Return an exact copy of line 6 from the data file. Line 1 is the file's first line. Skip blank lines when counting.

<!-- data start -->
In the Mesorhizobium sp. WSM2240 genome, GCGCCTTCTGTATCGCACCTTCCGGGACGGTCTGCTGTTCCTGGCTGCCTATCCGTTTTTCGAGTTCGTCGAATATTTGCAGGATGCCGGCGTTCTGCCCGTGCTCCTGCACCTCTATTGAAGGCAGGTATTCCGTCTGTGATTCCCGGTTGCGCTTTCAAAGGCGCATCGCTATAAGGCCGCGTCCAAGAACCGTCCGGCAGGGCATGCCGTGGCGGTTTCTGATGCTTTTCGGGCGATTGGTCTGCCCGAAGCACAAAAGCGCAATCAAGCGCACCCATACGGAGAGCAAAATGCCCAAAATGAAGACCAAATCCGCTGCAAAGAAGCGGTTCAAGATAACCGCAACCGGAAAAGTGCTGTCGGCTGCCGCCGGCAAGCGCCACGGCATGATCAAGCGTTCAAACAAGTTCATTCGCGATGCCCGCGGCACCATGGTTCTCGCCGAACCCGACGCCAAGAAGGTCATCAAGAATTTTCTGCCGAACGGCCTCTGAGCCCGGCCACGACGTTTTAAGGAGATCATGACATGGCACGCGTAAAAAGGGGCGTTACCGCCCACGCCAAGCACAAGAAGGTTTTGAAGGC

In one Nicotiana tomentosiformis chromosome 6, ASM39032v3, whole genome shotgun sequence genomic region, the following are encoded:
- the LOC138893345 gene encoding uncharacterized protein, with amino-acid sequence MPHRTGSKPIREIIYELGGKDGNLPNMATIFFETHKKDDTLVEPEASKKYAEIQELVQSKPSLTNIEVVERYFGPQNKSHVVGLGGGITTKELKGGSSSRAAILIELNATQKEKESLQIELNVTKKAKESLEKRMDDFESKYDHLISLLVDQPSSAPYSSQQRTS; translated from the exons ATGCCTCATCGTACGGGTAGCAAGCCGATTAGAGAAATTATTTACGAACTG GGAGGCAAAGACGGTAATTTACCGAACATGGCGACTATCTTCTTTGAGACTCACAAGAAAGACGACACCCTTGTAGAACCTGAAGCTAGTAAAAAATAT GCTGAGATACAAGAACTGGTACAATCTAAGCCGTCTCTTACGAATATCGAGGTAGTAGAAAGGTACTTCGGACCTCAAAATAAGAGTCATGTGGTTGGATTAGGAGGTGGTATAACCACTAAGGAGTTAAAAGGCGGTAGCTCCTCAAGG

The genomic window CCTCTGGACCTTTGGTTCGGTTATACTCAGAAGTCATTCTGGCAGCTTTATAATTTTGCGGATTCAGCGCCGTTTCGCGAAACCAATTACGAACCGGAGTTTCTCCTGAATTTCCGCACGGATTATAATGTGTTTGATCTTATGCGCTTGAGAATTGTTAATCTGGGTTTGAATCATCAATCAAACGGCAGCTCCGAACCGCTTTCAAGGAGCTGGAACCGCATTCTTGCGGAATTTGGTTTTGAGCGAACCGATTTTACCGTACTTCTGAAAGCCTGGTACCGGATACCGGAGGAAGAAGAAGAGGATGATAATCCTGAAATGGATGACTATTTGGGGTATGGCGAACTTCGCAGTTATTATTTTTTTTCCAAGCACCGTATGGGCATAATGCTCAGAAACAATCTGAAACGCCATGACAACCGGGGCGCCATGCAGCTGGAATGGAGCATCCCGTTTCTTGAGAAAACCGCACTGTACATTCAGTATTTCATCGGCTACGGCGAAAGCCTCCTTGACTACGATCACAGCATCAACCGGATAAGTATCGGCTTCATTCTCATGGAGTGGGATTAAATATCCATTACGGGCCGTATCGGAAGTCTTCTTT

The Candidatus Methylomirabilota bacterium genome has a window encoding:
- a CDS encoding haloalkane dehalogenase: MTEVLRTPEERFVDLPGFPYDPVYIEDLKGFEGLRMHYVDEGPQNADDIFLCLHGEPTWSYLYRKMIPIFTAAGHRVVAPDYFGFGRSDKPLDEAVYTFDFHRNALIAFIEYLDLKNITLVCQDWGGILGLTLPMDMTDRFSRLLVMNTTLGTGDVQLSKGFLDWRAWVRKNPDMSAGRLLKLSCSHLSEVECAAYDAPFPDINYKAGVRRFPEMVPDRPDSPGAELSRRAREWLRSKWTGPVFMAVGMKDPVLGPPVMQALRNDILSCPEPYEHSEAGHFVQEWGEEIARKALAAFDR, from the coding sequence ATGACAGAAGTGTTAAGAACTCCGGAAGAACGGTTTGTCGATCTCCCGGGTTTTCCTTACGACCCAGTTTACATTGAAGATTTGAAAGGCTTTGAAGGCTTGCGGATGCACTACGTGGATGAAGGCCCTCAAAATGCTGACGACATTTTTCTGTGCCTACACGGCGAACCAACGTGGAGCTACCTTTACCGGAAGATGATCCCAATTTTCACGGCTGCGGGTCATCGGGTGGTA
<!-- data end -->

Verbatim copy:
- a CDS encoding haloalkane dehalogenase: MTEVLRTPEERFVDLPGFPYDPVYIEDLKGFEGLRMHYVDEGPQNADDIFLCLHGEPTWSYLYRKMIPIFTAAGHRVVAPDYFGFGRSDKPLDEAVYTFDFHRNALIAFIEYLDLKNITLVCQDWGGILGLTLPMDMTDRFSRLLVMNTTLGTGDVQLSKGFLDWRAWVRKNPDMSAGRLLKLSCSHLSEVECAAYDAPFPDINYKAGVRRFPEMVPDRPDSPGAELSRRAREWLRSKWTGPVFMAVGMKDPVLGPPVMQALRNDILSCPEPYEHSEAGHFVQEWGEEIARKALAAFDR, from the coding sequence ATGACAGAAGTGTTAAGAACTCCGGAAGAACGGTTTGTCGATCTCCCGGGTTTTCCTTACGACCCAGTTTACATTGAAGATTTGAAAGGCTTTGAAGGCTTGCGGATGCACTACGTGGATGAAGGCCCTCAAAATGCTGACGACATTTTTCTGTGCCTACACGGCGAACCAACGTGGAGCTACCTTTACCGGAAGATGATCCCAATTTTCACGGCTGCGGGTCATCGGGTGGTA